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Bug #13309

closed

bhyve movs emulation leaks mem refcnt

Added by Patrick Mooney 10 months ago. Updated 10 months ago.

Status:
Closed
Priority:
Normal
Category:
bhyve
Start date:
Due date:
% Done:

100%

Estimated time:
Difficulty:
Medium
Tags:
bhyve
Gerrit CR:

Description

Several users reported via IRC that they were seeing bhyve leak guest-sized chunks of memory when rebooting win2019 guests. Checking vmm_list and vmm_destroy_list it did not appear to be a case where deferred clean-up/destroy was to blame. One of the users was available to run a test for me, so they recorded the struct vm state before rebooting the instance (which did seem to leak the guest memory) before initiating a panic to capture a dump. Looking at the vm_object@s which were associated with the now-destroy instance, I could see that their ref-counts were still high. This prevented the memory backing them from being freed. I fired up a win2019 instance locally and found that it leaked memory in the same way. Armed with this information, I traced all @vm_object_reference and vm_object_deallocate calls (which is where those refcounts are modified) to see where we might be missing a de-allocate. This lead me to vie_emulate_movs:

        error = vm_copy_setup(vm, vcpuid, paging, srcaddr, opsize, PROT_READ,
            copyinfo, nitems(copyinfo), &fault);
        if (error == 0) {
                if (fault)
                        goto done;      /* Resume guest to handle fault */

                /*
                 * case (2): read from system memory and write to mmio.
                 */
                vm_copyin(vm, vcpuid, copyinfo, &val, opsize);
                vm_copy_teardown(vm, vcpuid, copyinfo, nitems(copyinfo));
                error = vie_mmio_write(vie, vm, vcpuid, gpa, val, opsize);
                if (error)
                        goto done;
        } else {
                /*
                 * 'vm_copy_setup()' is expected to fail for cases (3) and (4)
                 * if 'srcaddr' is in the mmio space.
                 */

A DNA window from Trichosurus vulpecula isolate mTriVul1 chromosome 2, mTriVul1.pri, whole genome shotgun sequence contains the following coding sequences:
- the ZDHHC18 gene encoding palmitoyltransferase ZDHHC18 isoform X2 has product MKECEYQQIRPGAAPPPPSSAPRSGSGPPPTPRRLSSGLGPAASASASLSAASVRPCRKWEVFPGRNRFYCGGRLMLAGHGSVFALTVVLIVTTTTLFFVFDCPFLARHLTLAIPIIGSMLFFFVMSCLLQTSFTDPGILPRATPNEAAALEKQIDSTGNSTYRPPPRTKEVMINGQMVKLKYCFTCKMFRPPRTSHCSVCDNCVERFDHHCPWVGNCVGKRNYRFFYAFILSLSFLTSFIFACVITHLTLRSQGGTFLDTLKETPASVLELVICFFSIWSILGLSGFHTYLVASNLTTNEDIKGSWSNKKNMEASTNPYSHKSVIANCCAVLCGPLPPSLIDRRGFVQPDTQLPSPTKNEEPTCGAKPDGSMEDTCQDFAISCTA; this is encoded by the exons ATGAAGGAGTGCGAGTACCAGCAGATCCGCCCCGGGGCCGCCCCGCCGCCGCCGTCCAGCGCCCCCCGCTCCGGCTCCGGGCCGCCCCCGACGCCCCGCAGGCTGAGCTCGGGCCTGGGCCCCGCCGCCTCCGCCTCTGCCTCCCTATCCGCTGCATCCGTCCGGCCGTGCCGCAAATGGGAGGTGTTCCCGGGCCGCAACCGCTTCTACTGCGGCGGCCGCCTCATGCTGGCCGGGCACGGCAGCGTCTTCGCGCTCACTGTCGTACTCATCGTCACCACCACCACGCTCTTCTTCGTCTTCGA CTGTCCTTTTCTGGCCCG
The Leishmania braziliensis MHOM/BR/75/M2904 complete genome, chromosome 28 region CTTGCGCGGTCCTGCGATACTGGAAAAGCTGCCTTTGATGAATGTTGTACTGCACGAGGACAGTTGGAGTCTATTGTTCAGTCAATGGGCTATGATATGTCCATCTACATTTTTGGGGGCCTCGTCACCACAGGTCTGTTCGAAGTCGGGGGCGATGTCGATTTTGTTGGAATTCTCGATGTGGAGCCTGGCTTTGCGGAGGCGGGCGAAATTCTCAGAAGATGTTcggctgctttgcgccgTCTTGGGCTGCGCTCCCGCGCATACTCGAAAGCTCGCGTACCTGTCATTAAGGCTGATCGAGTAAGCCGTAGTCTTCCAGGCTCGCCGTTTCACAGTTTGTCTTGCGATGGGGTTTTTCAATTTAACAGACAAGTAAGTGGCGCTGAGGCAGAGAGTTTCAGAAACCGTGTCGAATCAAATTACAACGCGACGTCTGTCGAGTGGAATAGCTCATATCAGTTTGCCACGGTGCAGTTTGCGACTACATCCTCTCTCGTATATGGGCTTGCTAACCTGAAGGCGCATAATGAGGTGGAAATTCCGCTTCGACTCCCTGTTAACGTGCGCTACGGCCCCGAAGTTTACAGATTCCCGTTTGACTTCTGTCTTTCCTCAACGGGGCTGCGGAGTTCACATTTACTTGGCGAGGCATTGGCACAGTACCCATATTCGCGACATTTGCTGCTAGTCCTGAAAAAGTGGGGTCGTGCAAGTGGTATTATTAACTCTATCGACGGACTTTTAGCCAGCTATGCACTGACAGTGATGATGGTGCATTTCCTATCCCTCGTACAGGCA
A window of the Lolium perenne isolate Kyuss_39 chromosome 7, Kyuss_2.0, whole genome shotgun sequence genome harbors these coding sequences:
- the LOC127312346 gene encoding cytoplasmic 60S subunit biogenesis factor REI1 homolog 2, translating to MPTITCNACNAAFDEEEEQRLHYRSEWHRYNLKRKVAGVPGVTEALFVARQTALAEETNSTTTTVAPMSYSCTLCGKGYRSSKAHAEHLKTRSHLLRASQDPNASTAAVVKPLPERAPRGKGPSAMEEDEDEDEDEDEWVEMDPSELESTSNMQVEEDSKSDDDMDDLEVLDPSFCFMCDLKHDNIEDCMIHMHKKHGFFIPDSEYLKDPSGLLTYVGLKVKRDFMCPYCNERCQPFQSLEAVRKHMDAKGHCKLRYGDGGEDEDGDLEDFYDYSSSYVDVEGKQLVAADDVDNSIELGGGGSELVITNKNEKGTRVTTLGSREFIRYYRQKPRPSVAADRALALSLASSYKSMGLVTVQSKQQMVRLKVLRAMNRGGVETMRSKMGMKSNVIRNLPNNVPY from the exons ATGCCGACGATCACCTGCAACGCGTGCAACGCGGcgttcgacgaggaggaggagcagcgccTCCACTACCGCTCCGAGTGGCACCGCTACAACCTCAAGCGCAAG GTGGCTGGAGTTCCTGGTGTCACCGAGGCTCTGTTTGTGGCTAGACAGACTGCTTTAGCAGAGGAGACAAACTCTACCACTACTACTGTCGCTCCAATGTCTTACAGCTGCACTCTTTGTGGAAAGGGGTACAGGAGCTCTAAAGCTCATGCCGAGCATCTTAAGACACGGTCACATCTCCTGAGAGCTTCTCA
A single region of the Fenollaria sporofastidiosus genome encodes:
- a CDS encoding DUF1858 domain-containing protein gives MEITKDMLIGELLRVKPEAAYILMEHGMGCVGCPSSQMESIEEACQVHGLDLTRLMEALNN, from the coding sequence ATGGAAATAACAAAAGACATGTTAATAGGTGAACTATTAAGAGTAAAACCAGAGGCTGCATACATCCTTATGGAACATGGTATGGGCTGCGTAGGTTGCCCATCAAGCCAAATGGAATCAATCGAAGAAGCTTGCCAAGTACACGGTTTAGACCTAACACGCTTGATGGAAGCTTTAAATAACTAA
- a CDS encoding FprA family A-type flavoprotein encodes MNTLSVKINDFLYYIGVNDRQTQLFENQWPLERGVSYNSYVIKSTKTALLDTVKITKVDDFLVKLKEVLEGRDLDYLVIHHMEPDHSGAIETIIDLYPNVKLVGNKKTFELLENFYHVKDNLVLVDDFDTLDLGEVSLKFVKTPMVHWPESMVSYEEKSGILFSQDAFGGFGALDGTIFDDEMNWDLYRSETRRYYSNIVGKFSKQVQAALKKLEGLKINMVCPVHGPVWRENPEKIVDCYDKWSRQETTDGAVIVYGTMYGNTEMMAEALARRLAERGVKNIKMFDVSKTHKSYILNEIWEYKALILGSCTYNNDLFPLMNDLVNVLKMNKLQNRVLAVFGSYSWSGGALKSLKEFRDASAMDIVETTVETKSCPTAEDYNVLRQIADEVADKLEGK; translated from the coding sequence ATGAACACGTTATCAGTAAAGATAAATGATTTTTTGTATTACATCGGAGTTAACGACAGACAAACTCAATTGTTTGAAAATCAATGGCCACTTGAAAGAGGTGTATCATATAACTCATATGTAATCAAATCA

if (vie_get_gla(vie, vm, vcpuid, opsize, vie->addrsize,
                    PROT_WRITE, VM_REG_GUEST_ES, VM_REG_GUEST_RDI,
                    &dstaddr) != 0) {
                        goto done;
                }

                error = vm_copy_setup(vm, vcpuid, paging, dstaddr, opsize,
                    PROT_WRITE, copyinfo, nitems(copyinfo), &fault);
                if (error == 0) {
                        if (fault)
                                goto done;    /* Resume guest to handle fault */

                        /*
                         * case (3): read from MMIO and write to system memory.
                         *
                         * A MMIO read can have side-effects so we
                         * commit to it only after vm_copy_setup() is
                         * successful. If a page-fault needs to be
                         * injected into the guest then it will happen
                         * before the MMIO read is attempted.
                         */
                        error = vie_mmio_read(vie, vm, vcpuid, gpa, &val,
                            opsize);
                        if (error)
                                goto done;

                        vm_copyout(vm, vcpuid, &val, copyinfo, opsize);
                        vm_copy_teardown(vm, vcpuid, copyinfo,
                            nitems(copyinfo));

The "case 3" path is of specific interest. Here we're doing an MMIO from an emulated device and storing the result in guest memory. The copy-setup (which establishes a hold on the memory) occurs before the MMIO is attempted. If that MMIO address is not handled in-kernel, the vie_mmio_read call will fail with an error (indicating that fulfillment needs to occur in userspace). It's there that we're leaking the vm_object reference, since the goto done skips the vm_copy_teardown call if the read needs to be processed in userspace.

As a precaution, I looked at the other vm_copy_teardown calls in the instruction emulation. All of them (save for the one in question) had proper flow control to ensure they were called to conclude the emulation.

Actions #1

Updated by Electric Monk 10 months ago

  • Gerrit CR set to 1059
Actions #2

Updated by Rick V 10 months ago

i'd seen it with other guests but my windows 10 guest was big enough (16GB) to prevent other zones from booting, as well as starving the swap watchdog twice after i'd updated to a build with #13802. (With an 8GB leak, I could purge the ARC up to twice before the host would lock up without warning pre-#13802)

Actions #3

Updated by Patrick Mooney 10 months ago

After reproducing the issue on a stock BE, I booted onto a platform with the fix and ran through the same workload (windows server 2019). After numerous boot/halt/destroy cycles, VMM memory usaged remained at zero where it should be. I also booted the other smoke-test guests to confirm that the modified codepath in question had no adverse effects for them. All ran (and cleaned up itself) as expected. A dump of the system after the testing reported nothing in ::findleaks (besides the expected acpi noise).

Actions #4

Updated by Electric Monk 10 months ago

  • Status changed from In Progress to Closed
  • % Done changed from 0 to 100

git commit 83cd75bb2949d26e6eb38ddefc60fdeed1909643

commit  83cd75bb2949d26e6eb38ddefc60fdeed1909643
Author: Patrick Mooney <pmooney@pfmooney.com>
Date:   2020-11-13T21:09:09.000Z

    13309 bhyve movs emulation leaks mem refcnt
    Reviewed by: Dan McDonald <danmcd@joyent.com>
    Reviewed by: Jason King <jason.brian.king@gmail.com>
    Reviewed by: Ryan Zezeski <ryan@zinascii.com>
    Reviewed by: Rick V <rick@snowlight.net>
    Approved by: Robert Mustacchi <rm@fingolfin.org>

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